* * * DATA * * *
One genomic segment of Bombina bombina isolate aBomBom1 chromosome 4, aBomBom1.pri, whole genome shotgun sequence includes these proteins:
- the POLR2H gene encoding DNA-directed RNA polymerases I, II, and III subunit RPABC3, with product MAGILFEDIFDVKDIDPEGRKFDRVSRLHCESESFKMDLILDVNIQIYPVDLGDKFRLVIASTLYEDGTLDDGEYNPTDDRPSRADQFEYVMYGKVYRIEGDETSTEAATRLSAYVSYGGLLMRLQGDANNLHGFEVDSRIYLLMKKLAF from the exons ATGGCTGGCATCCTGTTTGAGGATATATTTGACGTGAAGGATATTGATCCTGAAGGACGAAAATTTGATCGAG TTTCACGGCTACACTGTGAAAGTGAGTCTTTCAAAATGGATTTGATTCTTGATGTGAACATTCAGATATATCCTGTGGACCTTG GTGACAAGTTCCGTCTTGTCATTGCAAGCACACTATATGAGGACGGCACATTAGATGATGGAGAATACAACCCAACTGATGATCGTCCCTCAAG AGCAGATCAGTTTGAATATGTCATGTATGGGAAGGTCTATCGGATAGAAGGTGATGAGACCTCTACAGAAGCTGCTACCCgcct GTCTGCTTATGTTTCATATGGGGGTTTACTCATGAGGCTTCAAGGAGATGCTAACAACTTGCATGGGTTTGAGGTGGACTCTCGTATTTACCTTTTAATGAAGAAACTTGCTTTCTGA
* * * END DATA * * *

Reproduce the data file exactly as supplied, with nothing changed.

One genomic segment of Bombina bombina isolate aBomBom1 chromosome 4, aBomBom1.pri, whole genome shotgun sequence includes these proteins:
- the POLR2H gene encoding DNA-directed RNA polymerases I, II, and III subunit RPABC3, with product MAGILFEDIFDVKDIDPEGRKFDRVSRLHCESESFKMDLILDVNIQIYPVDLGDKFRLVIASTLYEDGTLDDGEYNPTDDRPSRADQFEYVMYGKVYRIEGDETSTEAATRLSAYVSYGGLLMRLQGDANNLHGFEVDSRIYLLMKKLAF from the exons ATGGCTGGCATCCTGTTTGAGGATATATTTGACGTGAAGGATATTGATCCTGAAGGACGAAAATTTGATCGAG TTTCACGGCTACACTGTGAAAGTGAGTCTTTCAAAATGGATTTGATTCTTGATGTGAACATTCAGATATATCCTGTGGACCTTG GTGACAAGTTCCGTCTTGTCATTGCAAGCACACTATATGAGGACGGCACATTAGATGATGGAGAATACAACCCAACTGATGATCGTCCCTCAAG AGCAGATCAGTTTGAATATGTCATGTATGGGAAGGTCTATCGGATAGAAGGTGATGAGACCTCTACAGAAGCTGCTACCCgcct GTCTGCTTATGTTTCATATGGGGGTTTACTCATGAGGCTTCAAGGAGATGCTAACAACTTGCATGGGTTTGAGGTGGACTCTCGTATTTACCTTTTAATGAAGAAACTTGCTTTCTGA